Michelle Ogundehin, ELLE Decoration’s Editor-at-large, talks us through the key theme of the homes in this issue o
Editor-atLarge Michelle Ogundehin talks us through the theme of this issue’s homes
Modern Oriental? At first read, that might seem like something of a contradiction. Surely ‘Oriental’ prompts visions of ancient rituals and filigree detail, whereas ‘modern’ is all achingly streamlined, contemporary cool? The idea for a Modern Oriental issue came out of my exploration of Japonisme in the August 2017 Trends issue. There, I wrote of the emergence of a new simplicity and elegance in design that owed a lot to Japan. I believed this was the result of four key ingredients: harnessing the power of nature and natural materials; revelling in finish and texture; paying attention to the smallest details; and approaching design with a respect built upon centuries of ritual, but also with an irreverence that enables constant evolution. It’s a revival of age-old obsessions coupled with a zeitgeist-led twist. And it is precisely this clashing of cultures that we wanted to explore.
However, this was ‘The Big Trend’ that was newly hitting the mainstream, albeit notable for its employ of a certain capriciousness in the design of furniture and home accessories. It was also a feel that was very much led by Japanese techniques and aesthetics, rather than the style of the Far Eastern hemisphere as a whole. What we were interested in for this issue was that which has already seen widespread articulation in interiors. The redux version of ‘East meets West’, if you will – homes that exhibited the marriage of the 21st-century urban home with a touch of the exotic.
It is, personally, a favourite style of mine. I love the union of two aesthetics, especially when it is grounded in such a precise understanding of the fundamentals of design excellence – in short, the importance of palette, presentation and a desire for perfection. And yet, Modern Oriental is a theme that also allows great freedom of interpretation. What you will see over the next 68 pages is a selection of the world’s most beautiful examples of this trend – homes that demonstrate this new, deluxe vision in many different ways. They proffer a masterclass in how to get the look, whether that home is in Sweden, Australia or Japan. For Modern Oriental isn’t about simply sticking an ornately carved piece of lacquerwork into a contemporary home, it is a design language that revels in a subtlety of detail and the careful combination of materials. And while there can be no preordained menu of moves that instantly add up to create this look, I believe it can be described as the intention to create a space that has a simplicity and authenticity that harks back to notions of wabi-sabi – the Japanese understanding of the beauty in imperfection – and a finishing, with fittings and furnishings, of that space in such a way as to crystallise this intent.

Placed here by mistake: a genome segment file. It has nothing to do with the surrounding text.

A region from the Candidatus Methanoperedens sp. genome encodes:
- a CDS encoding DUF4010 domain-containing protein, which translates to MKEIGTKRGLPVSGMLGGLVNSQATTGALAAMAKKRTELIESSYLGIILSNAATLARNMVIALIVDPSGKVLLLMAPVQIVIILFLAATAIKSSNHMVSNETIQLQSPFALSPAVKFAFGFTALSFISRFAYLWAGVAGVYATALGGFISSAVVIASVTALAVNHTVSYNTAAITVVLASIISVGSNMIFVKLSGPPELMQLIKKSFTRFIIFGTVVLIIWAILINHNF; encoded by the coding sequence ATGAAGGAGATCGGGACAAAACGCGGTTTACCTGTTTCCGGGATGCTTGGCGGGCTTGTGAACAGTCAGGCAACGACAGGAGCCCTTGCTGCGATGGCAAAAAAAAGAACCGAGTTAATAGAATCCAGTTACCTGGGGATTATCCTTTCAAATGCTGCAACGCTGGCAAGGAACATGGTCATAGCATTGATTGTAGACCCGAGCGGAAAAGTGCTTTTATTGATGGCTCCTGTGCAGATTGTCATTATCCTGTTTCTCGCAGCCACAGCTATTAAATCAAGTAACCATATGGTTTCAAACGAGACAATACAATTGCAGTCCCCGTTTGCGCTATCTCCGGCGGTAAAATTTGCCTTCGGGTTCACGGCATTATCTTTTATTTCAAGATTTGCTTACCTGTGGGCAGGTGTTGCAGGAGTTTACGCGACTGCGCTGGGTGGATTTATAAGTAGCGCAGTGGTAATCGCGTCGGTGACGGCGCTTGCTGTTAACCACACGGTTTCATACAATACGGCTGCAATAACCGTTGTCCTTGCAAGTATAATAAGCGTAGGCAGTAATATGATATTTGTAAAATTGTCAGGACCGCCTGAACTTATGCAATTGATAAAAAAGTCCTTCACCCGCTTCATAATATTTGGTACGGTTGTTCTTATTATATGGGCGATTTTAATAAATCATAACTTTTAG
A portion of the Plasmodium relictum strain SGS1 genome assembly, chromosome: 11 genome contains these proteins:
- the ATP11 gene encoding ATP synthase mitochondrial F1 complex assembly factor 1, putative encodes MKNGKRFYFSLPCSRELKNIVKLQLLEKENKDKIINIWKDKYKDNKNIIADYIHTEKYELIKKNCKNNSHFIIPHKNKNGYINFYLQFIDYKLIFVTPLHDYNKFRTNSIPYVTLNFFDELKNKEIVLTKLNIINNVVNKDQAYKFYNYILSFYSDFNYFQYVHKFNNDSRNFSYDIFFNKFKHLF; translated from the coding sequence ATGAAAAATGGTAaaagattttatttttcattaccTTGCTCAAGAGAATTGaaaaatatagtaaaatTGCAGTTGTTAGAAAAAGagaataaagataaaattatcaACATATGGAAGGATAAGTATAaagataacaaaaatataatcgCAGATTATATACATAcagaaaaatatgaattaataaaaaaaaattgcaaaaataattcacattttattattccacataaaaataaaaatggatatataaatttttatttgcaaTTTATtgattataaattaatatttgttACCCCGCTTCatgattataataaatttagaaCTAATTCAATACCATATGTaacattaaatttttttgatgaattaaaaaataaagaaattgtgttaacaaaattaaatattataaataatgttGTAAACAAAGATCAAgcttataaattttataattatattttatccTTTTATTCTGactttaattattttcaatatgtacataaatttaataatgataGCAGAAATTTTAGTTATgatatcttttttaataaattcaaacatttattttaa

Materials such as wood abound, connoting as they do an honesty and truth. Walls are generally plain, or artfully rendered in plaster, hand-worked to an exquisite patina. Artworks are carefully considered, entering into an intimate dialogue with the rooms in which they hang; shadows too are considered an artful part of any design. And then there will be that top note of exoticism – the merest evocation of chinoiserie – whether that be a single flowering stem displayed in an earthenware pot or a cluster of shapely vases on a dining table. Nothing is by accident, everything is considered; nothing is excessive, everything is beautiful. As Leonardo da Vinci once said: ‘Simplicity is the ultimate sophistication’. And so today, we feel, is Modern Oriental.
Modern Oriental isn’t about simply sticking an ornately carved piece of lacquerwork into a contemporary home, it is a design language that revels in the subtlety of detail